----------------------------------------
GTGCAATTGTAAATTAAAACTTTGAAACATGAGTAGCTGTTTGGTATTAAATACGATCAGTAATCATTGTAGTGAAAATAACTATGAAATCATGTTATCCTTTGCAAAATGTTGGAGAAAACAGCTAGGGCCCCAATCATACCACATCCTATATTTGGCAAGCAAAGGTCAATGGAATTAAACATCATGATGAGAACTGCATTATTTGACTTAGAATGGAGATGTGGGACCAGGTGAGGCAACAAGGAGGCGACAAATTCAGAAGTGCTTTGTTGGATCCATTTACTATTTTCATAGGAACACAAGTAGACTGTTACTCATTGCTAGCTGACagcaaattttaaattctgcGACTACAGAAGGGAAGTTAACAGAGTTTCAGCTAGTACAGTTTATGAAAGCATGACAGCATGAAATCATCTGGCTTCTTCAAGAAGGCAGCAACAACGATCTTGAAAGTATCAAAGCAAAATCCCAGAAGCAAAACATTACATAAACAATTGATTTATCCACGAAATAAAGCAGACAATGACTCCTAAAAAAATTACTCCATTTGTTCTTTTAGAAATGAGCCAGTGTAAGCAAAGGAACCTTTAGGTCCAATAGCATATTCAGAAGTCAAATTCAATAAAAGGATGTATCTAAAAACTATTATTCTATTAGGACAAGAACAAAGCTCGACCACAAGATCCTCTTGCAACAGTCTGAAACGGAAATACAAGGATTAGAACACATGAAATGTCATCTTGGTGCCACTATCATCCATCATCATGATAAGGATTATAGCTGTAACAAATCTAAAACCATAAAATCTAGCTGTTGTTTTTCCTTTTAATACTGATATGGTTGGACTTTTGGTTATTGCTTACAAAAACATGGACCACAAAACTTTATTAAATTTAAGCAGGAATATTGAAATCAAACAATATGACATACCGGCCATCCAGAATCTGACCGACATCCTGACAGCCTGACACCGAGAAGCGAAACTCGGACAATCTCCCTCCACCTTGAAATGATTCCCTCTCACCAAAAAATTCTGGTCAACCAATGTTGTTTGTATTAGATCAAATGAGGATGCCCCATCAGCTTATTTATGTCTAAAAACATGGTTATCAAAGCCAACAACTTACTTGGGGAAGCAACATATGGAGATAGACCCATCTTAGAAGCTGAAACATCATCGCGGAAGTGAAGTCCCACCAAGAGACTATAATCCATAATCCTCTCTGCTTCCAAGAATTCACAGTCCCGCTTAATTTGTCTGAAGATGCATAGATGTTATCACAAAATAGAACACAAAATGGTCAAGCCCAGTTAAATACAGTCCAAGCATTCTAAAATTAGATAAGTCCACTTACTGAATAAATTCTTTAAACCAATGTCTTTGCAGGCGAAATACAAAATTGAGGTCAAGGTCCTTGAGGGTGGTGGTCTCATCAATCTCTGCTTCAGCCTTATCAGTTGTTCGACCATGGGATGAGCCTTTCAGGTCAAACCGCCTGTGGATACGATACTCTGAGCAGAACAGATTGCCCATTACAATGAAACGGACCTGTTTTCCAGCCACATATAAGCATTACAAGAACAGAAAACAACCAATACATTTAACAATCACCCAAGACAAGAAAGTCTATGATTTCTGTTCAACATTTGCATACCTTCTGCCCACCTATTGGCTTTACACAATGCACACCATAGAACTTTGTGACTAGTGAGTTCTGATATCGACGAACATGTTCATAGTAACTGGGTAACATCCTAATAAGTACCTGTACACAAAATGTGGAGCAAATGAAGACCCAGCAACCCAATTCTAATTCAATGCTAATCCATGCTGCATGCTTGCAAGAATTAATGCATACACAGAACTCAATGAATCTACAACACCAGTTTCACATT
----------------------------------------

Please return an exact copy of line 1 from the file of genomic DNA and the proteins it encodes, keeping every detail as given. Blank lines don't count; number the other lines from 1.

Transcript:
GTGCAATTGTAAATTAAAACTTTGAAACATGAGTAGCTGTTTGGTATTAAATACGATCAGTAATCATTGTAGTGAAAATAACTATGAAATCATGTTATCCTTTGCAAAATGTTGGAGAAAACAGCTAGGGCCCCAATCATACCACATCCTATATTTGGCAAGCAAAGGTCAATGGAATTAAACATCATGATGAGAACTGCATTATTTGACTTAGAATGGAGATGTGGGACCAGGTGAGGCAACAAGGAGGCGACAAATTCAGAAGTGCTTTGTTGGATCCATTTACTATTTTCATAGGAACACAAGTAGACTGTTACTCATTGCTAGCTGACagcaaattttaaattctgcGACTACAGAAGGGAAGTTAACAGAGTTTCAGCTAGTACAGTTTATGAAAGCATGACAGCATGAAATCATCTGGCTTCTTCAAGAAGGCAGCAACAACGATCTTGAAAGTATCAAAGCAAAATCCCAGAAGCAAAACATTACATAAACAATTGATTTATCCACGAAATAAAGCAGACAATGACTCCTAAAAAAATTACTCCATTTGTTCTTTTAGAAATGAGCCAGTGTAAGCAAAGGAACCTTTAGGTCCAATAGCATATTCAGAAGTCAAATTCAATAAAAGGATGTATCTAAAAACTATTATTCTATTAGGACAAGAACAAAGCTCGACCACAAGATCCTCTTGCAACAGTCTGAAACGGAAATACAAGGATTAGAACACATGAAATGTCATCTTGGTGCCACTATCATCCATCATCATGATAAGGATTATAGCTGTAACAAATCTAAAACCATAAAATCTAGCTGTTGTTTTTCCTTTTAATACTGATATGGTTGGACTTTTGGTTATTGCTTACAAAAACATGGACCACAAAACTTTATTAAATTTAAGCAGGAATATTGAAATCAAACAATATGACATACCGGCCATCCAGAATCTGACCGACATCCTGACAGCCTGACACCGAGAAGCGAAACTCGGACAATCTCCCTCCACCTTGAAATGATTCCCTCTCACCAAAAAATTCTGGTCAACCAATGTTGTTTGTATTAGATCAAATGAGGATGCCCCATCAGCTTATTTATGTCTAAAAACATGGTTATCAAAGCCAACAACTTACTTGGGGAAGCAACATATGGAGATAGACCCATCTTAGAAGCTGAAACATCATCGCGGAAGTGAAGTCCCACCAAGAGACTATAATCCATAATCCTCTCTGCTTCCAAGAATTCACAGTCCCGCTTAATTTGTCTGAAGATGCATAGATGTTATCACAAAATAGAACACAAAATGGTCAAGCCCAGTTAAATACAGTCCAAGCATTCTAAAATTAGATAAGTCCACTTACTGAATAAATTCTTTAAACCAATGTCTTTGCAGGCGAAATACAAAATTGAGGTCAAGGTCCTTGAGGGTGGTGGTCTCATCAATCTCTGCTTCAGCCTTATCAGTTGTTCGACCATGGGATGAGCCTTTCAGGTCAAACCGCCTGTGGATACGATACTCTGAGCAGAACAGATTGCCCATTACAATGAAACGGACCTGTTTTCCAGCCACATATAAGCATTACAAGAACAGAAAACAACCAATACATTTAACAATCACCCAAGACAAGAAAGTCTATGATTTCTGTTCAACATTTGCATACCTTCTGCCCACCTATTGGCTTTACACAATGCACACCATAGAACTTTGTGACTAGTGAGTTCTGATATCGACGAACATGTTCATAGTAACTGGGTAACATCCTAATAAGTACCTGTACACAAAATGTGGAGCAAATGAAGACCCAGCAACCCAATTCTAATTCAATGCTAATCCATGCTGCATGCTTGCAAGAATTAATGCATACACAGAACTCAATGAATCTACAACACCAGTTTCACATT